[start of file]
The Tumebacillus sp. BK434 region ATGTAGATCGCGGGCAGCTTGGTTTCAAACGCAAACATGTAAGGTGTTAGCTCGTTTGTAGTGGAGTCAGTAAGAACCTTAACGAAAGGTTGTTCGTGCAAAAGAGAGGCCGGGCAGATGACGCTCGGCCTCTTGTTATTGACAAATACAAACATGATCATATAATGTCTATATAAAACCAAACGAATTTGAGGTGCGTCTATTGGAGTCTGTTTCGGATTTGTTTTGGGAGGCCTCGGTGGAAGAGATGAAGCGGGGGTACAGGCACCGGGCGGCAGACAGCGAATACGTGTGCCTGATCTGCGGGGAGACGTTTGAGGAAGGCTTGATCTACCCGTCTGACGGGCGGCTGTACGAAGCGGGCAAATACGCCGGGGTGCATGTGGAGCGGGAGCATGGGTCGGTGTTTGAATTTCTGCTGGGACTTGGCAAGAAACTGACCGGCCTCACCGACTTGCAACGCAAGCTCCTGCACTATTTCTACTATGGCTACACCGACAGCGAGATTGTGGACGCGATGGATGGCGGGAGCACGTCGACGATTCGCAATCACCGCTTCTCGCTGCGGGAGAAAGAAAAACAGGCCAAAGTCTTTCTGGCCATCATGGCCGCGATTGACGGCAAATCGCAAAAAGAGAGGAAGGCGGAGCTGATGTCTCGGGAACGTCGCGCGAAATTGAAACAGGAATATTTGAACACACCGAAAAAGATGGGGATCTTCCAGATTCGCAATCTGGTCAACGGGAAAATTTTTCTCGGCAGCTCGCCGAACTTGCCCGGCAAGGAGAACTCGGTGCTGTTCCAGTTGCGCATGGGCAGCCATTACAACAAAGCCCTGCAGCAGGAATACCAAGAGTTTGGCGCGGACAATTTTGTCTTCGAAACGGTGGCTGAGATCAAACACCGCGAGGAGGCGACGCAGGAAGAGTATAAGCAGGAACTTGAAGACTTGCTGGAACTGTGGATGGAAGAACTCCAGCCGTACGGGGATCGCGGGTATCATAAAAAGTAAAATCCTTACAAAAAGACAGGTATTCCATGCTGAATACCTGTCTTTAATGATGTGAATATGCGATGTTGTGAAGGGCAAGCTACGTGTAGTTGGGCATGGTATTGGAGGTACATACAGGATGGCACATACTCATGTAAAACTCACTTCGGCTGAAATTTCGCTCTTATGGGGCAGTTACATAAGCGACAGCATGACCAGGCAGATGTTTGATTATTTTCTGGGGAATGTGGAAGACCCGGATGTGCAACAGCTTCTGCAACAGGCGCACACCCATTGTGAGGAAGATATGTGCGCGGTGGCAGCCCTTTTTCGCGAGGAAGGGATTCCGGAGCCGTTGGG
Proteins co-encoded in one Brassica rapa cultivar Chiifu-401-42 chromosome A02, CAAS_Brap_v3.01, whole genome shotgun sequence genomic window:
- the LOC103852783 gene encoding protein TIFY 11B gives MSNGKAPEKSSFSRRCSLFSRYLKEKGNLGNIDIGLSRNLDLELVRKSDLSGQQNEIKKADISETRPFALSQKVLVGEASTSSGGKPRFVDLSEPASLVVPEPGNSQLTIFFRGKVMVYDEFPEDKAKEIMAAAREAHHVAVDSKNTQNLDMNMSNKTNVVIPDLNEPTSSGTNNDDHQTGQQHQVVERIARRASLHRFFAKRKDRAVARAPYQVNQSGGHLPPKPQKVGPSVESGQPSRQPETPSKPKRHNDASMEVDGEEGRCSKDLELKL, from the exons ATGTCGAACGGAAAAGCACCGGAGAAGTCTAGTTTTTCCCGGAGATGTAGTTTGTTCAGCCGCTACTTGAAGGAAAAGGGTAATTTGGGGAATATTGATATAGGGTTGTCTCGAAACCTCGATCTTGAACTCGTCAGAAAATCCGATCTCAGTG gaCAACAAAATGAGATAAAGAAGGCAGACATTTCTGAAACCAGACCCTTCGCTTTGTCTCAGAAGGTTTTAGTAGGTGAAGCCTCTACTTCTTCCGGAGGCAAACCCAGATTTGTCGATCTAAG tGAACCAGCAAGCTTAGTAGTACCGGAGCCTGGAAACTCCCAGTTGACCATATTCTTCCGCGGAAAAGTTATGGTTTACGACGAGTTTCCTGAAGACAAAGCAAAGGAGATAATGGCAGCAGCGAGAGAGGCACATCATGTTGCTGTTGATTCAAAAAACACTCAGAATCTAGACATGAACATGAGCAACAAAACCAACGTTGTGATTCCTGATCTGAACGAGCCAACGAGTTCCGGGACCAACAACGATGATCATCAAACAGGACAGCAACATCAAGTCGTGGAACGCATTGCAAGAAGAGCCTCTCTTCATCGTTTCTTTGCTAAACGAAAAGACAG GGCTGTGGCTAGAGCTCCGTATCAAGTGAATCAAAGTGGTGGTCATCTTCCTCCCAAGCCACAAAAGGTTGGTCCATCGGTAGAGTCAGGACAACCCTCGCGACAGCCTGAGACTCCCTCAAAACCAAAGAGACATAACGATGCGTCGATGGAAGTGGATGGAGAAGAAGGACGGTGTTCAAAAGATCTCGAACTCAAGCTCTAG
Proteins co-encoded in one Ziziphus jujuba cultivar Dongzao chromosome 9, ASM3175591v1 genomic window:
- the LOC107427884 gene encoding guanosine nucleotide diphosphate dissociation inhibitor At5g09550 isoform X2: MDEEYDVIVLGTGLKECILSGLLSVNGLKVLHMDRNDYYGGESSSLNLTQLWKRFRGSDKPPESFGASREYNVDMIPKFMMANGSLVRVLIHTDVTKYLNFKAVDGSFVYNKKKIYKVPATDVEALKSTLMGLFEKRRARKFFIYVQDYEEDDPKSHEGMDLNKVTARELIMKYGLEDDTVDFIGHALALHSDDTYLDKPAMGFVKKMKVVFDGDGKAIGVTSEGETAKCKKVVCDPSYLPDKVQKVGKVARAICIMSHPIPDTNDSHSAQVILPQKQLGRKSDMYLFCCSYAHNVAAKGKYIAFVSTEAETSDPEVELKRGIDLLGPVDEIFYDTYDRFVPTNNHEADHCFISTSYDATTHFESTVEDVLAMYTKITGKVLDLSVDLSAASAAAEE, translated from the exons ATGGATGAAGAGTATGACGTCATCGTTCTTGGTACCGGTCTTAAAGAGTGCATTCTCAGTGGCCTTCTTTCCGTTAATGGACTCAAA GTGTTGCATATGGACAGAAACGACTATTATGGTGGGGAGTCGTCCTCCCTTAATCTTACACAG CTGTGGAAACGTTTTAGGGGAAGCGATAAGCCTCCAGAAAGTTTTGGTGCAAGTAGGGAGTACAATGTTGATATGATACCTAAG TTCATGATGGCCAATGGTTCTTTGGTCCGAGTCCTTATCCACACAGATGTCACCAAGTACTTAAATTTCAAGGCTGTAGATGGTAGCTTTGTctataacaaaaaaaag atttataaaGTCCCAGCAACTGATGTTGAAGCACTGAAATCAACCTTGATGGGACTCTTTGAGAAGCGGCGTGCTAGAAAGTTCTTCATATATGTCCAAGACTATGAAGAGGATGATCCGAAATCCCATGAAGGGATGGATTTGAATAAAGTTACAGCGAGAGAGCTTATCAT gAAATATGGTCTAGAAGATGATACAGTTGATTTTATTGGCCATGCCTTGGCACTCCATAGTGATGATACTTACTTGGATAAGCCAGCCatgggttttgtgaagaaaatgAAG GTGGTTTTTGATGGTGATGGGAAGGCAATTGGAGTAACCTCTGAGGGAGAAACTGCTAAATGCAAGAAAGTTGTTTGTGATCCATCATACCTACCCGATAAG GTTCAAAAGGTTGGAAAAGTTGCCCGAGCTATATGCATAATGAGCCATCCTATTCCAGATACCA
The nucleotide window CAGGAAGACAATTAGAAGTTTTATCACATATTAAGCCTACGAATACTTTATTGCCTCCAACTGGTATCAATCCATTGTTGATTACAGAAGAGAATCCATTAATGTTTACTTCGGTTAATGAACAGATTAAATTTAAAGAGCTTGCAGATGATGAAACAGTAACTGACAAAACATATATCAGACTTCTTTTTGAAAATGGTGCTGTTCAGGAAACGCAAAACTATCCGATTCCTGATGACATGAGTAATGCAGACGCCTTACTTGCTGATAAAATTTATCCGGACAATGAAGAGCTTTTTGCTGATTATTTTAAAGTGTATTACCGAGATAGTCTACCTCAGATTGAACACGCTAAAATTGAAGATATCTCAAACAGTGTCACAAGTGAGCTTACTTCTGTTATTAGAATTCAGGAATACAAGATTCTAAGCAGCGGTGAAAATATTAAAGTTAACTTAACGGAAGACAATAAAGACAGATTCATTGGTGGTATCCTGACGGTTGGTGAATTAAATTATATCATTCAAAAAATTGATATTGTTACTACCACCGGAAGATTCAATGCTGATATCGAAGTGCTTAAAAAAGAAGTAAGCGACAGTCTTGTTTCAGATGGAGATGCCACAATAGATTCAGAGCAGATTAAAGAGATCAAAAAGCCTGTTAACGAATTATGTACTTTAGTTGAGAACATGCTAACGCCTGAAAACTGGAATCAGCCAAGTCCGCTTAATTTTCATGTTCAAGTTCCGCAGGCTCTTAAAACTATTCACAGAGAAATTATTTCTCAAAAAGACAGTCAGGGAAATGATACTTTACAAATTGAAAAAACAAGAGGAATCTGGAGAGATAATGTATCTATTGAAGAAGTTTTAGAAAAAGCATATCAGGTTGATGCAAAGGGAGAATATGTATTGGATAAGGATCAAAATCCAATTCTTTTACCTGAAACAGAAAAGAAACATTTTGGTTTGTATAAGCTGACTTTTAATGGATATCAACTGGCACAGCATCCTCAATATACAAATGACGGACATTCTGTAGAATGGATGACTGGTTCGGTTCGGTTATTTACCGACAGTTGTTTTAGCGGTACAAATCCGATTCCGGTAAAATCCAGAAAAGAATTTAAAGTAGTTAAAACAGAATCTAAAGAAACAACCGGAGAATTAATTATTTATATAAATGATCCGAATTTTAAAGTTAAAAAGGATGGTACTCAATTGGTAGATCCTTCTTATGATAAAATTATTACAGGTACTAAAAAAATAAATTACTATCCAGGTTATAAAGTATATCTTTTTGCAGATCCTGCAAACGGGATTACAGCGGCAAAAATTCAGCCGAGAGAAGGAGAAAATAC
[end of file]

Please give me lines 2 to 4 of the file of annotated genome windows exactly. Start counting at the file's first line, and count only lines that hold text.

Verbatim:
Proteins co-encoded in one Brassica rapa cultivar Chiifu-401-42 chromosome A02, CAAS_Brap_v3.01, whole genome shotgun sequence genomic window:
- the LOC103852783 gene encoding protein TIFY 11B gives MSNGKAPEKSSFSRRCSLFSRYLKEKGNLGNIDIGLSRNLDLELVRKSDLSGQQNEIKKADISETRPFALSQKVLVGEASTSSGGKPRFVDLSEPASLVVPEPGNSQLTIFFRGKVMVYDEFPEDKAKEIMAAAREAHHVAVDSKNTQNLDMNMSNKTNVVIPDLNEPTSSGTNNDDHQTGQQHQVVERIARRASLHRFFAKRKDRAVARAPYQVNQSGGHLPPKPQKVGPSVESGQPSRQPETPSKPKRHNDASMEVDGEEGRCSKDLELKL, from the exons ATGTCGAACGGAAAAGCACCGGAGAAGTCTAGTTTTTCCCGGAGATGTAGTTTGTTCAGCCGCTACTTGAAGGAAAAGGGTAATTTGGGGAATATTGATATAGGGTTGTCTCGAAACCTCGATCTTGAACTCGTCAGAAAATCCGATCTCAGTG gaCAACAAAATGAGATAAAGAAGGCAGACATTTCTGAAACCAGACCCTTCGCTTTGTCTCAGAAGGTTTTAGTAGGTGAAGCCTCTACTTCTTCCGGAGGCAAACCCAGATTTGTCGATCTAAG tGAACCAGCAAGCTTAGTAGTACCGGAGCCTGGAAACTCCCAGTTGACCATATTCTTCCGCGGAAAAGTTATGGTTTACGACGAGTTTCCTGAAGACAAAGCAAAGGAGATAATGGCAGCAGCGAGAGAGGCACATCATGTTGCTGTTGATTCAAAAAACACTCAGAATCTAGACATGAACATGAGCAACAAAACCAACGTTGTGATTCCTGATCTGAACGAGCCAACGAGTTCCGGGACCAACAACGATGATCATCAAACAGGACAGCAACATCAAGTCGTGGAACGCATTGCAAGAAGAGCCTCTCTTCATCGTTTCTTTGCTAAACGAAAAGACAG GGCTGTGGCTAGAGCTCCGTATCAAGTGAATCAAAGTGGTGGTCATCTTCCTCCCAAGCCACAAAAGGTTGGTCCATCGGTAGAGTCAGGACAACCCTCGCGACAGCCTGAGACTCCCTCAAAACCAAAGAGACATAACGATGCGTCGATGGAAGTGGATGGAGAAGAAGGACGGTGTTCAAAAGATCTCGAACTCAAGCTCTAG
Proteins co-encoded in one Ziziphus jujuba cultivar Dongzao chromosome 9, ASM3175591v1 genomic window: